If you follow any pro cyclist on social media, chances are you’ve seen a photo or two snapped at altitude. Since Team Sky popularised altitude training camps by setting up shop in Tenerife, they have become all the rage within the peloton, with professional outfits flying their riders out on multi-week-long jaunts thousands of meters above sea level.
But can that relatively short window really make the difference between first and second in a race? And is altitude training reserved purely for the pros, or can the average club rider feel the benefits, too?View on Instagram
The Bora-hansgrohe team of Peter Sagan is one of the many WorldTour squads to use altitude training camps, taking its riders to the Sierra Nevada in southern Spain or East Tyrol in Austria - but it’s not the whole squad, only a handpicked selection of riders actually head for the hills.
“It’s one training method to prepare the GC-focused racers, as well as riders for the Classics at the beginning of the year,” says Dan Lorang, a sports scientist and coach for Bora-hansgrohe. “In the first year we did it, we took all the riders and saw some of them react quite well with the performance, but for some other guys we had a feeling that there was a decrease. Our goal is to work with small groups and only with the guys who are really responding well to it.”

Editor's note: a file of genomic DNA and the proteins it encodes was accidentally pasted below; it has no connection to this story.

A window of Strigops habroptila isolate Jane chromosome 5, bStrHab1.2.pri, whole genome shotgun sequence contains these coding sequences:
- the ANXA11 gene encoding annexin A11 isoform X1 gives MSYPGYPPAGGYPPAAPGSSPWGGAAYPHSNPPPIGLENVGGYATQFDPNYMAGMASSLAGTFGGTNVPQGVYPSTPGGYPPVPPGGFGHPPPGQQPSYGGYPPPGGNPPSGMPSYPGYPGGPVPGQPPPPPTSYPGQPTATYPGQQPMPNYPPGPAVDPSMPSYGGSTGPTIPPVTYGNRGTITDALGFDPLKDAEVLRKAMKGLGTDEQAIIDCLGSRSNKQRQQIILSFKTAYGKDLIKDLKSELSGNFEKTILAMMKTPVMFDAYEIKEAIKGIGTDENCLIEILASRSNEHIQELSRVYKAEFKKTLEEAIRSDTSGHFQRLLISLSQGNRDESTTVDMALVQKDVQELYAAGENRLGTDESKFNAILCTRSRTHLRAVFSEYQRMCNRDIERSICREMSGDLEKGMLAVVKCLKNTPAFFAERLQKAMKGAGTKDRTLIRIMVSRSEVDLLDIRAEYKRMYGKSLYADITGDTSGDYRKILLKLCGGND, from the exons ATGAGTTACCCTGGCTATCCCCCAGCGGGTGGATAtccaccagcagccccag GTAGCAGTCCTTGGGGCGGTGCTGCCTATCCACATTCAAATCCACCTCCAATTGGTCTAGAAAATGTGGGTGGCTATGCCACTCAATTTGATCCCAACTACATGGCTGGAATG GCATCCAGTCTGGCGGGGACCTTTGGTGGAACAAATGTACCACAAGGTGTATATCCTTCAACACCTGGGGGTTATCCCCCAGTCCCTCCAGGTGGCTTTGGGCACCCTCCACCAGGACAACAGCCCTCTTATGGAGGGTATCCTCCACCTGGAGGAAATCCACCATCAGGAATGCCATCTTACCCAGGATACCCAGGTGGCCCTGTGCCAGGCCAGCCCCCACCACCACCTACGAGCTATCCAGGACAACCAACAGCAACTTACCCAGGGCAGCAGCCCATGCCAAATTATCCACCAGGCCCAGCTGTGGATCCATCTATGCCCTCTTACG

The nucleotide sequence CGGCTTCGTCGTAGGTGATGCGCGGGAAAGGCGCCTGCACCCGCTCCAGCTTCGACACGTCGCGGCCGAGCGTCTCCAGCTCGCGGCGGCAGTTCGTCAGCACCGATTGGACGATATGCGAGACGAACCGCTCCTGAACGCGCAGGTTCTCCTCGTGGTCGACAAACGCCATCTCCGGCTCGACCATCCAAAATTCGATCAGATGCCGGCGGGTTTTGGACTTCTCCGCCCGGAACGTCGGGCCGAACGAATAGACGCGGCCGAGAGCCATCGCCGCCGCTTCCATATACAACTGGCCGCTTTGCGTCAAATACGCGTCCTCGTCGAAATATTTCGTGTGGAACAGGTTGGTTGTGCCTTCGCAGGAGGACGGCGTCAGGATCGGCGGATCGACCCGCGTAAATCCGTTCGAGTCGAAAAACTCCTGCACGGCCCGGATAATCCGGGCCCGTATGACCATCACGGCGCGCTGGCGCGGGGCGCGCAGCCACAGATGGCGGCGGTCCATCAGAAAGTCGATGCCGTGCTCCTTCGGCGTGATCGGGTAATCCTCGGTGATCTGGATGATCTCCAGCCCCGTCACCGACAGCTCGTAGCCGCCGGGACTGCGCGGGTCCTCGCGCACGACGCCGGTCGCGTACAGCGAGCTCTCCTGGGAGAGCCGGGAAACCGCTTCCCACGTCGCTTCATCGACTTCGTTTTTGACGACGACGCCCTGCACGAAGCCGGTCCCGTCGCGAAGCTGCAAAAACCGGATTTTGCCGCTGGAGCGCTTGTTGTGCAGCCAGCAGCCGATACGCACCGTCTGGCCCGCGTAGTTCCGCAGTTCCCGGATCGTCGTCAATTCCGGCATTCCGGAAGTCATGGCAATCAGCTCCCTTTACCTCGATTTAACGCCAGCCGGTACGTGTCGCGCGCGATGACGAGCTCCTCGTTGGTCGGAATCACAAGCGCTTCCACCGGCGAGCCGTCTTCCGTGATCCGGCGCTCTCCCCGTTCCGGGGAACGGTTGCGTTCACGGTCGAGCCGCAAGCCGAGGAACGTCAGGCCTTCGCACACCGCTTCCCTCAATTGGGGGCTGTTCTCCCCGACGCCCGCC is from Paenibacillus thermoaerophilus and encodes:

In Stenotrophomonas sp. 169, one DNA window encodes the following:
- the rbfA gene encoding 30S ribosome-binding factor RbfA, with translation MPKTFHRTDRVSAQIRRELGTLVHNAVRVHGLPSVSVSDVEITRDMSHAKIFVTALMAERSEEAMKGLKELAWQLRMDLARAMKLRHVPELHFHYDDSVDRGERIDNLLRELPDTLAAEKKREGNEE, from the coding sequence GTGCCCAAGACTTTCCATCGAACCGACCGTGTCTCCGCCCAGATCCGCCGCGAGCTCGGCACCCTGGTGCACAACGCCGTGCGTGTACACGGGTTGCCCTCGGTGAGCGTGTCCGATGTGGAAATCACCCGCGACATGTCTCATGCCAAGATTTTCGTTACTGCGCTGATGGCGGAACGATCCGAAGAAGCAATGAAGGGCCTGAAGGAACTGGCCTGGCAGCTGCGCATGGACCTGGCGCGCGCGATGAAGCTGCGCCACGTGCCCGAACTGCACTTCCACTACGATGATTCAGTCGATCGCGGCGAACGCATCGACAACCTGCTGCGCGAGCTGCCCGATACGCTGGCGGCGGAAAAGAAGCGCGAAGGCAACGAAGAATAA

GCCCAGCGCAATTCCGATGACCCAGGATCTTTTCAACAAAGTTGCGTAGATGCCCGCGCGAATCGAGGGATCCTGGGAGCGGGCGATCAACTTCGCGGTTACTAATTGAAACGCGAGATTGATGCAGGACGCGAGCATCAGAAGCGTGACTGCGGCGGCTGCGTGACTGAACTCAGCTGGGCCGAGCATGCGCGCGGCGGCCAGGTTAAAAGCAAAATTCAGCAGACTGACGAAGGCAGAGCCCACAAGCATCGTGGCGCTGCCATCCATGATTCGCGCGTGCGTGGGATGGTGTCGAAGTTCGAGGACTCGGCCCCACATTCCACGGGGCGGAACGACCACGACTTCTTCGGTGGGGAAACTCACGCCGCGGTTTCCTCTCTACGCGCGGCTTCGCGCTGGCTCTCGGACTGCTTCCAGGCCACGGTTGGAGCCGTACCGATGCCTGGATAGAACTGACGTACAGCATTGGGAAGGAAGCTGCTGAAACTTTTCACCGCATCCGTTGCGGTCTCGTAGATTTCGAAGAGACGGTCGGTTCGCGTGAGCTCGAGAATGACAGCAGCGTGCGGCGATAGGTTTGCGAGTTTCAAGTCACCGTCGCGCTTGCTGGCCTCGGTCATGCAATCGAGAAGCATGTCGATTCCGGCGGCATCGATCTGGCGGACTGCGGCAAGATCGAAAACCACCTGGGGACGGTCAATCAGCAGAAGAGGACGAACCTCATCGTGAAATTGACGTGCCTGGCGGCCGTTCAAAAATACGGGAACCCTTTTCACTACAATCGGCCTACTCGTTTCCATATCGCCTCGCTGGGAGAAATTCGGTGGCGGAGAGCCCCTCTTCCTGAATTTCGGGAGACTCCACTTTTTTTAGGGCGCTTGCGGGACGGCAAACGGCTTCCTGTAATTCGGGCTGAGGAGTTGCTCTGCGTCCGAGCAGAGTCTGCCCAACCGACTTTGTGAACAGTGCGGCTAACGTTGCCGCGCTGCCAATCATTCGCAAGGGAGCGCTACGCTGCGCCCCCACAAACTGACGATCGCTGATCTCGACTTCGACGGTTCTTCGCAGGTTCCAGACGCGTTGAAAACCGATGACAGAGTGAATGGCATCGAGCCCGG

Roger Hammond’s Dimension Data team also takes a selection of riders on altitude training camps, reinforcing Lorang’s assertion that every rider responds differently to the demands of training above sea level. “There are receptors and non-receptors,” he says, “so you have to work out who it works for.
“At the moment, we’re doing a lot with the GC riders, so Louis [Meintjes] and the climbers. They’re on an altitude programme where the coaches are there, they live with them and monitor them at altitude. There’s no point in taking Cav [Dimension Data’s star sprinter Mark Cavendish] to altitude because it would just affect his peak power.”
The African team’s directeur sportif was an early adopter of the training technique during his own cycling career, investing in a hypoxic chamber (essentially an altitude-simulation tent) on turning professional in 1998 and sleeping in it for stints throughout the season.
“When I turned professional, they didn’t even do training camps, let alone altitude camps. I discovered the benefits when I did the Junior World Championships in Colorado Springs and stayed there for about five weeks. When I came home, I could just win any bike race I wanted for about a month”